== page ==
The first three lines set a new transparent brush for the page. This is necessary so that all the painting is blended properly. The last one ensures that the web view is not opaque, i.e. it does not paint all the pixels contained in its rectangle. Opaque paint event for QWebView is the default, most of the time you want to have a web page with typical normal background color, either set by the web page or something you specify as the fallback color.
If you combine QWebView see-through background with top-level widget opacity feature (see what Samuel wrote about this some time ago), you will get something like the following screenshot (the wallpaper image is Soft Green, from Valient Gough). Neat, isn't it? Note that of course it requires a window system which supports composition, e.g. modern X11 window manager, recent versions of Windows, and so on.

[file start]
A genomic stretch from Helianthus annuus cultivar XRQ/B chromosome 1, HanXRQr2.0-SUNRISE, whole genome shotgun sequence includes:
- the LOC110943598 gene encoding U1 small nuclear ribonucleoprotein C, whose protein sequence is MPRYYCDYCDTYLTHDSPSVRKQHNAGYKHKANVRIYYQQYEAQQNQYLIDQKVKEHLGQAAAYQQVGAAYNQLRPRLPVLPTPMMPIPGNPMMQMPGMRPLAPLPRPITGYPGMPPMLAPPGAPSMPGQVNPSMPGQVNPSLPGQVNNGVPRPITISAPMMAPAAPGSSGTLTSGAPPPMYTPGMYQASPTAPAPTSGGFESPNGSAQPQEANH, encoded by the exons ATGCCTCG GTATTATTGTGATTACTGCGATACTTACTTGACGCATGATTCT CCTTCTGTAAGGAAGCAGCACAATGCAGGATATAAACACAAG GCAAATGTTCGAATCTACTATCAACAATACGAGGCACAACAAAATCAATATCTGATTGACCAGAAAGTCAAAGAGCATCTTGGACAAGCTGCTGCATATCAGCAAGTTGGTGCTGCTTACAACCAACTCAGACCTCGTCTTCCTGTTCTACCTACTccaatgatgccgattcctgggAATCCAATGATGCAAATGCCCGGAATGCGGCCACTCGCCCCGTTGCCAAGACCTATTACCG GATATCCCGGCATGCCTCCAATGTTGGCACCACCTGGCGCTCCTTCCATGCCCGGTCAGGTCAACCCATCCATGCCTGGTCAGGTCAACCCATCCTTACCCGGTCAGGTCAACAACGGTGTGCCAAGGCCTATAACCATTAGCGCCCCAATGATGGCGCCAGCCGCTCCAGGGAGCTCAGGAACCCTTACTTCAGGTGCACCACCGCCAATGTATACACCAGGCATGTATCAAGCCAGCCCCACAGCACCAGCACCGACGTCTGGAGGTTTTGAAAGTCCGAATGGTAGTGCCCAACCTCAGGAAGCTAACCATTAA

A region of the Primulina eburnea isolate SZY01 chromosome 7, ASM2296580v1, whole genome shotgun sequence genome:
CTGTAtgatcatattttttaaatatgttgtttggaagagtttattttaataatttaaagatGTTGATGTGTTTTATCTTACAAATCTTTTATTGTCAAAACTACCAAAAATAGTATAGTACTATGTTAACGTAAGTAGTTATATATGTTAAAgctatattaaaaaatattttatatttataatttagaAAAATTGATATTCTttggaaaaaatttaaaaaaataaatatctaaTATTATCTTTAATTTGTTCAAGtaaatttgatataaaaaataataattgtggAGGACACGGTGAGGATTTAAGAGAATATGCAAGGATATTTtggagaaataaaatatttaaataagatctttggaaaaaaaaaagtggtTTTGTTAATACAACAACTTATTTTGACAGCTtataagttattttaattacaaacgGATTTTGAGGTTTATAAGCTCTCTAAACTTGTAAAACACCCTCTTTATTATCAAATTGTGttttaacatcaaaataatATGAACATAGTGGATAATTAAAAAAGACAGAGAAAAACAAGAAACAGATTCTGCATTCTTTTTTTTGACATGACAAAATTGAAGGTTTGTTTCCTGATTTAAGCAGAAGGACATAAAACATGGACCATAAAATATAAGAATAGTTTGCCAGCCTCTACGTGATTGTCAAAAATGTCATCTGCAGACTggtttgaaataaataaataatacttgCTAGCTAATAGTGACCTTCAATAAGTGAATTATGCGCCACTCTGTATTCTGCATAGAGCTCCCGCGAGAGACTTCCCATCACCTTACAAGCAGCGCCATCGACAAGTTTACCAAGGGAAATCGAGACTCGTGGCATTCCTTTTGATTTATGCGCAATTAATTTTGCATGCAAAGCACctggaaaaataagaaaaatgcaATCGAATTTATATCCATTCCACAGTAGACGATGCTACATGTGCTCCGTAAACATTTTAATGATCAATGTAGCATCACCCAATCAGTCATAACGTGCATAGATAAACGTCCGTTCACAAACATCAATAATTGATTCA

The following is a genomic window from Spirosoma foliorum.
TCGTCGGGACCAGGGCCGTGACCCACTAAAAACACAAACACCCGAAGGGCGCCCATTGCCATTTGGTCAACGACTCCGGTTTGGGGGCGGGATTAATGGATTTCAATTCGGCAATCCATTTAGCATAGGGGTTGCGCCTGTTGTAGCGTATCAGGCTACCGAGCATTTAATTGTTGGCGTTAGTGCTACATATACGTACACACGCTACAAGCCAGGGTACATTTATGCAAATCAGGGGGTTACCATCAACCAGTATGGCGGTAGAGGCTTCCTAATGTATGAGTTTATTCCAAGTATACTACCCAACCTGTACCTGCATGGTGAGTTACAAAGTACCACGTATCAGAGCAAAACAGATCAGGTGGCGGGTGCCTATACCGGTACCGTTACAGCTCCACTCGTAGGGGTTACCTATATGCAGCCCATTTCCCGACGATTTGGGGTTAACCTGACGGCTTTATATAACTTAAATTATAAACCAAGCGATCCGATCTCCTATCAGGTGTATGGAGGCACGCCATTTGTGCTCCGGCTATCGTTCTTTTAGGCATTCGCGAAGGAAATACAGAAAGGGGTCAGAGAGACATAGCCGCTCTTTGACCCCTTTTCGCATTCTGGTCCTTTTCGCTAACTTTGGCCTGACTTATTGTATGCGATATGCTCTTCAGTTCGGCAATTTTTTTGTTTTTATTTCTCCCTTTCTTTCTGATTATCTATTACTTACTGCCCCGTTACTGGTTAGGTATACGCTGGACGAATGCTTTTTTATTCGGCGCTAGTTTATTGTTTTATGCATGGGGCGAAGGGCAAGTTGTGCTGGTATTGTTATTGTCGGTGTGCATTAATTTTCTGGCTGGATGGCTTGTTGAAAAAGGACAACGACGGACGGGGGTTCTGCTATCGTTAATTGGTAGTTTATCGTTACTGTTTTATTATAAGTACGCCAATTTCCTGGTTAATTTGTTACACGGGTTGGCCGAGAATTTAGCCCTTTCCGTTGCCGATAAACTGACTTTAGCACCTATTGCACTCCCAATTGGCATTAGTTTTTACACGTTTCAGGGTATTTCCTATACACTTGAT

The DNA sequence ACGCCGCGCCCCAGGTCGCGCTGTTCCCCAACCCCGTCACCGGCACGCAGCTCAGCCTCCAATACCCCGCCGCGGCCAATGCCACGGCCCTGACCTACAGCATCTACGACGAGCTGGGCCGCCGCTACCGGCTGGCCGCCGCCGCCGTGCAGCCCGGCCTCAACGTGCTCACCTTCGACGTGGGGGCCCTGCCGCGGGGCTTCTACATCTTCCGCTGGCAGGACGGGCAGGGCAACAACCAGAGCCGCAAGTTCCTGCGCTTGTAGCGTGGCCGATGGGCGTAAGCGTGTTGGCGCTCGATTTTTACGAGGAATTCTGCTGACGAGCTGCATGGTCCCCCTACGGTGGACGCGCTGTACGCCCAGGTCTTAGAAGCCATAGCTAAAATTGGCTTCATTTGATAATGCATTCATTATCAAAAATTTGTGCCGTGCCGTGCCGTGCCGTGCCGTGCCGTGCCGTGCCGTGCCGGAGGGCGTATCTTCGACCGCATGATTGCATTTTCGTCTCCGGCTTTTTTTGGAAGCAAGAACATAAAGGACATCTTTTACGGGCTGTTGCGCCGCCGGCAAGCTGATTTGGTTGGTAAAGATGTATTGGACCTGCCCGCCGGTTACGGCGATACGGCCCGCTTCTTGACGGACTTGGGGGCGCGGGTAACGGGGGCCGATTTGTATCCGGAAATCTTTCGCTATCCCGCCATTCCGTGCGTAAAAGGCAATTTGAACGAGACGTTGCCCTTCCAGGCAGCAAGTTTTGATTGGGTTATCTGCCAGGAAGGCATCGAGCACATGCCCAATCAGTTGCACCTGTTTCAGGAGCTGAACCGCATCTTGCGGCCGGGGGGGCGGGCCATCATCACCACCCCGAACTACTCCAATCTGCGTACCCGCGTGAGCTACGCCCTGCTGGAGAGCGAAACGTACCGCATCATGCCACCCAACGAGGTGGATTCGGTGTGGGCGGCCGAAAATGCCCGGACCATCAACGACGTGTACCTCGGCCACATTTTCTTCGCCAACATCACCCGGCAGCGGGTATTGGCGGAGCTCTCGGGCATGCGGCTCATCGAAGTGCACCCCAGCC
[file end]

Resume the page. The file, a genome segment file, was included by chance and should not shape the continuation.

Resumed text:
As usual, the code for this short example is available from the git repository, just check the transparentweb subdirectory. Again, I already prepared both the Qt/C++ and Python (via PyQt) versions. Enjoy!